1 6 May 2011 Page 1 of 93. Ghostwriting and Plagiarism by Attorneys and Judges in the USA. Copyright 2011 by Ronald B. Standler keywords attorney , Ghostwriting , ghostwritten, ghost-writing, ghost writing, judge, judicial, law, law clerk, lawyer, legal, Plagiarism , plagiarist, plagiarization, plagiarize, plagiarized, plagiary Table of Contents Introduction .. 3. definitions .. 4. disclaimer .. 5. Ghostwritten Speeches & Books by Politicians .. 5. Contracts and Complaints .. 7. Contracts .. 7. Copyrightability of Contracts .. 8. Complaints .. 11. both Contracts and Complaints .. 12. self-plagiarization .. 12. cases .. 13. Briefs .. 16. cases with a plagiarized Brief .. 17. my comments .. 20. Ghostwriting by associates .. 20. attorney Ghostwriting for pro se litigant .. 22. cases in Courts of Appeals .. 22. cases in trial courts .. 25. Johnson (1994) .. 26. other cases .. 27. discussion of Ghostwriting for pro se litigant .. 30. 1. pro se litigant held to less stringent standards in pleadings.
2 31. 2. rules of professional responsibility .. 33. 3. Rule 11 .. 33. possibility that a pro se litigant plagiarized .. 36. my recommendations .. 37. 6 May 2011 Page 2 of 93. Judicial Plagiarism .. 38. A. judicial copying from Briefs .. 38. B. cases .. 40. Morgan v. (1936) .. 40. v. Botany Worsted Mills (1939) .. 42. Dorsey v. Kingsland (1949) .. 43. Richard Posner's dissent (1984) .. 45. Judge Brennan (1989) .. 46. Florida (2006) .. 47. Judge Tesmer (1998) .. 48. Switzer v. Coan (2001) .. 49. C. Law Requires Impartial Decisionmaker .. 51. Judicial Oath of Office .. 51. Conflict of Interest Statute .. 52. Due Process .. 53. Judicial Code of Conduct .. 54. my comments .. 55. Law Clerk Ghostwriting Judicial Opinion .. 56. rare judicial thanks to law clerk .. 57. Parker v. Connors Steel (1988) .. 63. attorney Ghostwriting Judicial Opinion .. 66. A. federal court: ghostwritten findings of facts .. 66. Crescent Amusement ( 1944) .. 66. Louis Dreyfus (1962).
3 67. El Paso ( 1964) .. 68. highly technical issues (1965-73) .. 69. Marine Bancorp ( 1974) .. 71. Keystone Plastics (1975) .. 71. Holsey v. Armour & Co. (1982) .. 72. EEOC v. Federal Reserve Bank Richmond (1983) .. 73. Anderson ( 1985) .. 75. B. federal court: ghostwritten opinions .. 76. Chicopee Mfg. (1961) .. 76. Wisconsin Steel (1985) .. 76. Colony Square (1987) .. 76. Dixie Broadcasting (1989) .. 77. Bilzerian v. Shinwa (1995) .. 77. Bright (2004) .. 78. Living Designs v. Dupont (2005) .. 78. 6 May 2011 Page 3 of 93. Walker (2008) .. 79. C. state courts .. 79. Iowa .. 79. Minnesota .. 80. other .. 81. ghostwritten judicial opinion in state court .. 82. D. my view .. 83. Ghostwriting findings of facts .. 83. Ghostwriting conclusions of law .. 85. Ghostwriting entire opinion .. 85. Conclusion .. 86. summary of issues .. 86. general lack of discussion .. 87. plagiarization by lawyers .. 88. plagiarization by judges .. 89. attorney Ghostwriting judicial opinion.
4 90. my suggestions for judicial codes of conduct .. 90. rules are different for students .. 91. Bibliography .. 92. Introduction In June 2007, when I was revising my earlier essay Plagiarism in Colleges in the USA at I became aware of a few articles in legal journals that mentioned routine Plagiarism by practicing Attorneys and judges. Since 1990, several law professors suggested that such routine plagiarization by practicing Attorneys was confusing law students about plagiarization in law In her article, Prof. Yarbrough challenged the legal community: If using the thoughts or words of another without attribution is permissible in some instances but not in others, then legal professionals have an ethical obligation to articulate the differences. Marilyn V. Yarbrough Do As I Say, Not As I Do: Mixed Messages for Law Students, . 100 DICKINSON. LAW REVIEW 677, 683 (Spring 1996). However, in her seven-page article, she did not address the different styles in different kinds of legal documents.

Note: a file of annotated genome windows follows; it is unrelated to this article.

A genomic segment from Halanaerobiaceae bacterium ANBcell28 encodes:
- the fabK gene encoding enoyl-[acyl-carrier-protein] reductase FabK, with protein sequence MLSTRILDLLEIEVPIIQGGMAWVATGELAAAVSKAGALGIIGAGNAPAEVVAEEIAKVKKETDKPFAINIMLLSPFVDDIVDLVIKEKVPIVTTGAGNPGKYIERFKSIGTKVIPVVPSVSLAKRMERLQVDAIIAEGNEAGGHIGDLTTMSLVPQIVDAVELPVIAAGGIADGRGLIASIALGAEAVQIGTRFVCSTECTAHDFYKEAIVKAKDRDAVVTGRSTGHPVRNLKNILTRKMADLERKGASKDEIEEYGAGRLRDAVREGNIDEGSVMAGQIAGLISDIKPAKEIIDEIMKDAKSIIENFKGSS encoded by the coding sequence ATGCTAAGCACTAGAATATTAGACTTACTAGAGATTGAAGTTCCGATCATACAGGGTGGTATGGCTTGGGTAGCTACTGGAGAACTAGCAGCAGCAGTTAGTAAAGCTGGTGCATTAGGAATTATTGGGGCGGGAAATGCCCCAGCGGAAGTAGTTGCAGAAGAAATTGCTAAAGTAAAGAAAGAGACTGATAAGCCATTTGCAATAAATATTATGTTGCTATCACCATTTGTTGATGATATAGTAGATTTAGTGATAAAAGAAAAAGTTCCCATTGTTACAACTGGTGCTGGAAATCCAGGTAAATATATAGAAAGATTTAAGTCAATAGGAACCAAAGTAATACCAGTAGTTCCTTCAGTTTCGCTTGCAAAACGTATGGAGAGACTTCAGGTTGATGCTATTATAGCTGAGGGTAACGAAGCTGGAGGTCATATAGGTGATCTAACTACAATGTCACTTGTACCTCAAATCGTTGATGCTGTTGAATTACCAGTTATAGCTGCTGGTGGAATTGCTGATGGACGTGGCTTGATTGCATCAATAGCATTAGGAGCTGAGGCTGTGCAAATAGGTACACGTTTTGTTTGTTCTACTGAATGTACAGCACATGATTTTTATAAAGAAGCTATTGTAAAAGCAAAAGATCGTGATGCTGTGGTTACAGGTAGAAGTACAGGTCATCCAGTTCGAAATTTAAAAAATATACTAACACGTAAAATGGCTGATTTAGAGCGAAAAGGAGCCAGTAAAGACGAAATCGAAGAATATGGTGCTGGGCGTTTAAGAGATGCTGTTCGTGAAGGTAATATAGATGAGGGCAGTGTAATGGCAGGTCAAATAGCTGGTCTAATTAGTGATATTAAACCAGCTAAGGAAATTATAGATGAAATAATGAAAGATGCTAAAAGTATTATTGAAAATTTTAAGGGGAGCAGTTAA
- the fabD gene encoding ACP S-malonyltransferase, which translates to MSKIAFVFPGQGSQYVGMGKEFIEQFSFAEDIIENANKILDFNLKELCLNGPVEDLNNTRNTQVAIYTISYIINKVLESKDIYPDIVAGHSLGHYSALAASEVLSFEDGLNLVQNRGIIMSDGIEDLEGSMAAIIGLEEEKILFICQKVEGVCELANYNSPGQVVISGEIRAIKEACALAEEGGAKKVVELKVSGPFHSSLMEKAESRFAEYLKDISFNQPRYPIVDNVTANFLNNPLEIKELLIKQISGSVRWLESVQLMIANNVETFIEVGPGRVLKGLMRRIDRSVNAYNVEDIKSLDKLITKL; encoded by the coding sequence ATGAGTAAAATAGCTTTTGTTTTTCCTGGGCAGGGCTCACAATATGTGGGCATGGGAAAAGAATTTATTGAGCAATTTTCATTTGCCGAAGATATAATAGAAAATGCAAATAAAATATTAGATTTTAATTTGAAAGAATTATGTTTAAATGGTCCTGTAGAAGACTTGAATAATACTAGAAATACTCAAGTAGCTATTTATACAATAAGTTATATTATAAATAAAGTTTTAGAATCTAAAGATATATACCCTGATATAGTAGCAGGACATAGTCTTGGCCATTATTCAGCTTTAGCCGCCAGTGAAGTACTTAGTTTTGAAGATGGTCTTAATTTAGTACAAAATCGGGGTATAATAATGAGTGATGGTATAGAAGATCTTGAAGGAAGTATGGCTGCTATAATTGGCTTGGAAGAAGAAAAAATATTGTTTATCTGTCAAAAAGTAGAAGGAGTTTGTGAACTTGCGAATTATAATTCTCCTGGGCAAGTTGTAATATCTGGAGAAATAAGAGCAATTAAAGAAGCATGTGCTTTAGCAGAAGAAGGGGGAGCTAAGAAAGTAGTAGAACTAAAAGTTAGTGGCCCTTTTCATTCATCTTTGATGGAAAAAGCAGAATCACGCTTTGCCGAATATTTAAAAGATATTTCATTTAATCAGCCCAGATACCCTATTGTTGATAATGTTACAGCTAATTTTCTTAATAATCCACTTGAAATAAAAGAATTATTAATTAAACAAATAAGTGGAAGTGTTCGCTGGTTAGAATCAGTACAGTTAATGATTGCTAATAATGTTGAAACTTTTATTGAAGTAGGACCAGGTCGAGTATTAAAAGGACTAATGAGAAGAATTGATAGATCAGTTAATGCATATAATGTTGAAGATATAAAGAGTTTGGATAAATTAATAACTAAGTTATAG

5 1 Kevin J. Worthen, Discipline: An Academic Dean's Perspective on Dealing With Plagiarism , . 2004 BRIGHAM YOUNG UNIVERSITY EDUCATION AND LAW JOURNAL 441, 443-444 (2004) (Students assert, In my summer clerkship, lawyers borrowed phrases, sentences, forms, entire sections of briefs from one another without attribution all the time. Why all the fuss? Isn't this something that will be a non-issue the day I graduate?' ). Also see other articles cited in the bibliography, beginning at page 92. 6 May 2011 Page 4 of 93. Prof. Yarbrough says we need to clean up our own house. 2 Unfortunately, 15 years later, the task of articulating rules for practicing Attorneys and for judges apparently has not yet begun. I hope by posting this essay publicly at my website, I can encourage Attorneys and judges to evaluate their own practices and begin any reforms they believe are necessary. As I did research on the topic of Plagiarism by Attorneys and judges, I became aware of a larger problem: Ghostwriting by Attorneys and judges.